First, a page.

Phillip Blond: Double devolution is best bet for the Union
WITH support for independence waning, a more radical devo-max is the answer.
If recent surveys are to be believed, only about a third of Scottish people would now support full independence in any coming referendum, and more than 50 per cent intend to vote no. With the economy worsening, projects such as Scottish independence look inordinately risky with only the most devout nationalists believing independence would create anything other than a further downswing.
Quite why Scots are increasingly dubious about independence is a matter for debate, perhaps because even a cursory analysis shows starkly negative outcomes. For example, only those with a total ignorance of European law would suggest that with independence, immediate accession to the EU would follow. In reality, due process could take years and EU membership would not be made easy with countries such as Spain not wishing to create an example for its own independent-minded regions. And any interregnum might be even more peculiar if Scotland went independent. Brussels could demand that the UK enforces border controls so as to secure EU boundaries – hardly a recipe for Scottish growth and stability.
Moreover, unless it wants to surrender its newly-won financial autonomy to the Germans, the coming EU fiscal pact would force Scotland to avoid the euro and maintain the pound, in which case it would have its monetary policy decided by an England with no care for Scotland. Plus the much mooted nationalist oil reservoir is not all it appears to be. By the 2020’s, many fields will no longer be productive and because of technical difficulties around extraction, Scottish oil production may no longer be at scale by 2040. And all of this analysis ignores the shale gas revolution which may well force oil down to $50 a barrel rendering the majority of Scottish fields uneconomic to operate.
But all of this is by the by, though the debate around independence has been primarily economic, the true rationale for the Union is cultural and historical. Once one believes the source of any union is economic benefit, then the relationship is already over. So to be honest I couldn’t give a damn about economic arguments for or against the union – whether England subsidises, as it does, the Scots to the tune of 13 per cent more public spending per head than Britain as a whole, and whether this is due recompense for the past benefits of North sea oil – which it probably is – is all beside the point. One is not for or against one’s brother or sister on the basis of how much they earn or how much they cost.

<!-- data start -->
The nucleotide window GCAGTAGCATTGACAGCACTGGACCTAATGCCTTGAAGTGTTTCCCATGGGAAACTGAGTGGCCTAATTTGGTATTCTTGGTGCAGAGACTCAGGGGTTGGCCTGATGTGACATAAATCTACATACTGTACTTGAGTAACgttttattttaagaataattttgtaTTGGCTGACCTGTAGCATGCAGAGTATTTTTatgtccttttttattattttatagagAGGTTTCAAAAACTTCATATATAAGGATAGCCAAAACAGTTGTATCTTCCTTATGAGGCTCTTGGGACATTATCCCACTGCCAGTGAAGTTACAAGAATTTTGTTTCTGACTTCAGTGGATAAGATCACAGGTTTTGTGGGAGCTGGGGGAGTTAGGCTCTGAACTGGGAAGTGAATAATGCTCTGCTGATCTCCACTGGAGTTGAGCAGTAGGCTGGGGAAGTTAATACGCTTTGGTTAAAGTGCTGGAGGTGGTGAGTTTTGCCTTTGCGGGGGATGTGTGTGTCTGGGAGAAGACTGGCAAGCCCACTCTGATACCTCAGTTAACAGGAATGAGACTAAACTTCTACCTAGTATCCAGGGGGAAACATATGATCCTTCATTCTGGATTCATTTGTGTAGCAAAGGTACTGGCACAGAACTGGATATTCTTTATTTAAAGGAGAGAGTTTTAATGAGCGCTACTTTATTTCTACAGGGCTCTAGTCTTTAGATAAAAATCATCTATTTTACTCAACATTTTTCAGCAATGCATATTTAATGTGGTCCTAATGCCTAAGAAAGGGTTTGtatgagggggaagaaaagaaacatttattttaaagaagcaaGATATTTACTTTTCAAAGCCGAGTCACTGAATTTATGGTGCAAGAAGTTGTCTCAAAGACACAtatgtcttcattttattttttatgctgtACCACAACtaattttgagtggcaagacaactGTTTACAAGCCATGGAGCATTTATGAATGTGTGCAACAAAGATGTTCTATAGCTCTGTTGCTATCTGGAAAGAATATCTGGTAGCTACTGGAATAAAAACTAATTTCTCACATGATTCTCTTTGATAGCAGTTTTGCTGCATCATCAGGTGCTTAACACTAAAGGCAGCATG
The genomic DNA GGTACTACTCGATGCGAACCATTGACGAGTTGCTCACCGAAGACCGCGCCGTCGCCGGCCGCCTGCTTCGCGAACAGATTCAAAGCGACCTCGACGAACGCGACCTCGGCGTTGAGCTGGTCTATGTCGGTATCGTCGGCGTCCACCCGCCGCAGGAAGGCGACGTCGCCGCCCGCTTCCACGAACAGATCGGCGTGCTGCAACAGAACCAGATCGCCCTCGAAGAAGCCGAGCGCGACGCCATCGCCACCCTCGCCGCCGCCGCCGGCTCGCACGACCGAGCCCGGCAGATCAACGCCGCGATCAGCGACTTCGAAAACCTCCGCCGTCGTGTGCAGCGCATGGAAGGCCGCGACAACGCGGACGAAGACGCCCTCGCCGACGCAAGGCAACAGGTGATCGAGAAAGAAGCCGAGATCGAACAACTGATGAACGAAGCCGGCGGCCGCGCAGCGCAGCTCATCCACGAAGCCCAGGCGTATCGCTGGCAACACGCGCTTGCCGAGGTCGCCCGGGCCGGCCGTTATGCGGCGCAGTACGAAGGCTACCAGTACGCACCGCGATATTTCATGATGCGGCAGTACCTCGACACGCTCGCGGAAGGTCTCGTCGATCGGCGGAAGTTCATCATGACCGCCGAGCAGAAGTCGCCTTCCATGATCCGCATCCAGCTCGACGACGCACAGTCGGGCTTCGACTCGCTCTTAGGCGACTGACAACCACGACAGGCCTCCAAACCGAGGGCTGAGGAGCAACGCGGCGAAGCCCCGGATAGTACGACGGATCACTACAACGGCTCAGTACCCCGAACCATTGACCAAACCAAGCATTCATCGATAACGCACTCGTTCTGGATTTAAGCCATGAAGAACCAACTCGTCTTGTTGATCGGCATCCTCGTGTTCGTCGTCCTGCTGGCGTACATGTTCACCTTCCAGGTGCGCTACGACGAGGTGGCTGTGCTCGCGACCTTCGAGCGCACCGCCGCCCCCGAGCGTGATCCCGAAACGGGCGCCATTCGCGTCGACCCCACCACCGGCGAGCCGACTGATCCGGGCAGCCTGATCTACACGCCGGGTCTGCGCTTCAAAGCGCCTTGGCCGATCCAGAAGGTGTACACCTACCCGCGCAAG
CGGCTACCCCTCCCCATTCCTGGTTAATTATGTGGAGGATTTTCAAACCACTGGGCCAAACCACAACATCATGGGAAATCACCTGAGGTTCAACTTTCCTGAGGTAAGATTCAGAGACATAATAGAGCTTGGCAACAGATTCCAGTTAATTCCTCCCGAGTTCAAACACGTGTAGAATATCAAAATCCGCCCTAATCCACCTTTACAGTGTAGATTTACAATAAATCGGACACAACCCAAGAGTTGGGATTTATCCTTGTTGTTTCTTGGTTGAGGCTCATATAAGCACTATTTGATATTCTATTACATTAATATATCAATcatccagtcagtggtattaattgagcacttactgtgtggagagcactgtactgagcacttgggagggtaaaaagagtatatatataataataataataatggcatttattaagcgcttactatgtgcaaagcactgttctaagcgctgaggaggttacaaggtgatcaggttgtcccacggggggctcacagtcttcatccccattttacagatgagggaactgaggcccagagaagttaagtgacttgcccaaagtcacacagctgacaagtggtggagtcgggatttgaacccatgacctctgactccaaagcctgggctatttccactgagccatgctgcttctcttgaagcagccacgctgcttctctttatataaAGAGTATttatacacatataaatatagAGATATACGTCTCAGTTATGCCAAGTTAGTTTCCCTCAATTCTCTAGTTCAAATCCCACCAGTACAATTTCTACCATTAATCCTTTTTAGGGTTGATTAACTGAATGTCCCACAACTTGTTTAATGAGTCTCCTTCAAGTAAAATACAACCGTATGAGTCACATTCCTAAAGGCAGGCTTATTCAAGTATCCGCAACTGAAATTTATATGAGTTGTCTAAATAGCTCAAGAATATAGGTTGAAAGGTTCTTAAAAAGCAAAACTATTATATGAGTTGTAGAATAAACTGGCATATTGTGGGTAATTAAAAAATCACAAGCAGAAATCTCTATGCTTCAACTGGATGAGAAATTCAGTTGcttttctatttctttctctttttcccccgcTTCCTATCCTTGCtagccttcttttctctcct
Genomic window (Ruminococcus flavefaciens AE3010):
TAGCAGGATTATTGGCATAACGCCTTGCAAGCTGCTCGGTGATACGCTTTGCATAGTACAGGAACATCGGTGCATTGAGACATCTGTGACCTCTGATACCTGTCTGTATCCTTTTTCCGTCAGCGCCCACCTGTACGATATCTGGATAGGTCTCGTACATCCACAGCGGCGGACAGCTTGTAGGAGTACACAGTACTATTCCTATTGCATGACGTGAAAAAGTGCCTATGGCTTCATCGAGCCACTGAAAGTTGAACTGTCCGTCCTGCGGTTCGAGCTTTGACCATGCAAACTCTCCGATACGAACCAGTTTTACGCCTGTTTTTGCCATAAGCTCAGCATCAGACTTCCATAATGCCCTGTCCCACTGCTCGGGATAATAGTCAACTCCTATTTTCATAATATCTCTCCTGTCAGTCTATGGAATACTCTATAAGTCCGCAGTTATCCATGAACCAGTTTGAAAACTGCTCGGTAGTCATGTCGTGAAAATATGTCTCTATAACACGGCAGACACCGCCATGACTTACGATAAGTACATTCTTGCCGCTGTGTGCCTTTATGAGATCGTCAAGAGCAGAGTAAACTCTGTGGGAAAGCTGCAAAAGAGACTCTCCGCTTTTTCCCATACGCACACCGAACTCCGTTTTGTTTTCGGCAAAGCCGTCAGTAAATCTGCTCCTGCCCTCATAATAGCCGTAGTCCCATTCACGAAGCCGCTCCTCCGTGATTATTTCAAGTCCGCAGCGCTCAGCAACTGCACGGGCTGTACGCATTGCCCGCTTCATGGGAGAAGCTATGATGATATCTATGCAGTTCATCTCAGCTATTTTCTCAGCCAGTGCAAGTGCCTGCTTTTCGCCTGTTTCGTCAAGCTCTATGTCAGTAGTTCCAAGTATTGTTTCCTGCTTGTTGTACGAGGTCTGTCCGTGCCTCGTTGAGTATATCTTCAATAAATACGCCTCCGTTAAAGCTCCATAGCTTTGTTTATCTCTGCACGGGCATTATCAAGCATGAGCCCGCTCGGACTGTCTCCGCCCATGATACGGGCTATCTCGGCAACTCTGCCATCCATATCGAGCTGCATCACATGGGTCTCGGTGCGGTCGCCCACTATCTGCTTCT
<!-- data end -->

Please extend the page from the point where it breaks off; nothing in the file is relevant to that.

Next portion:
I am I confess a believer in the Union, quite simply because we are greater together and have achieved more in the history of the world than we could ever have done apart. The loss of Catholic Ireland was a disaster for England. We lost a romantic and visionary people and they lost the ability to communicate and propagate through and with us their own particular national genius.
While support for independence has waned, backing for “devo-max”, whereby yet greater policy and fiscal powers are awarded to Holyrood, has steadily risen. The desire of Scottish people for greater power over their own fate and more economic and political autonomy from Westminster is an attractive idea.
David Cameron’s most astute political move has been to force an either/or choice on the nationalists – allowing devo-max on the referendum issue would obscure the principle of staying together and maintain the steadily eroding culture of the status quo. What Scotland fears is that a Tory-dominated English parliament would undermine a specifically Scottish settlement. This is the nationalists’ greatest weapon – given that our two cultures have diverged, one legitimately fears submission to the greater power of the other.
What Alistair Darling’s Better Together campaign might well be advised to do is persuade the English government to offer, if independence is voted down, devo-max as a guard against such a fear but offer it not just to Holyrood but to Scotland’s towns, cities and regions as well. One of the poisons that the independence campaign has injected into the Scottish body politic is an almost complete paralysis of debate around public services, regional growth and a future vision for Scotland. Innovation, change and much needed reform has been forced out of the debate.
A new offer of radical decentralisation to and concentration of powers in Scottish cities and local authorities would take power away from not just Westminister, but Holyrood as well. It would parallel similar demands by local government in England and Wales and it would allow Scottish city states to exist once more and innovate and address their own problems in their own ways.
As such this double devolution would bypass nationalist centralisation and stagnation and make a new offer to the Scottish people more radical than the current devo-max which would just empower a centralised standardised state, one that has so manifestly failed to deliver for the poorest and most needy in Scotland.
A new localist offer should incorporate both welfare provision and building on the new tax-raising powers due to come in in 2015 as full a fiscal autonomy as possible. Then the Scots could rest assured that they could pursue their own settlement without fear of its derailment by an English parliament.
Paradoxically, the path to securing the union lies in a more radical form of devo-max than the nationalists could ever conceive off.
• Phillip Blond is director of the ResPublica think-tank
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Saturday 25 May 2013
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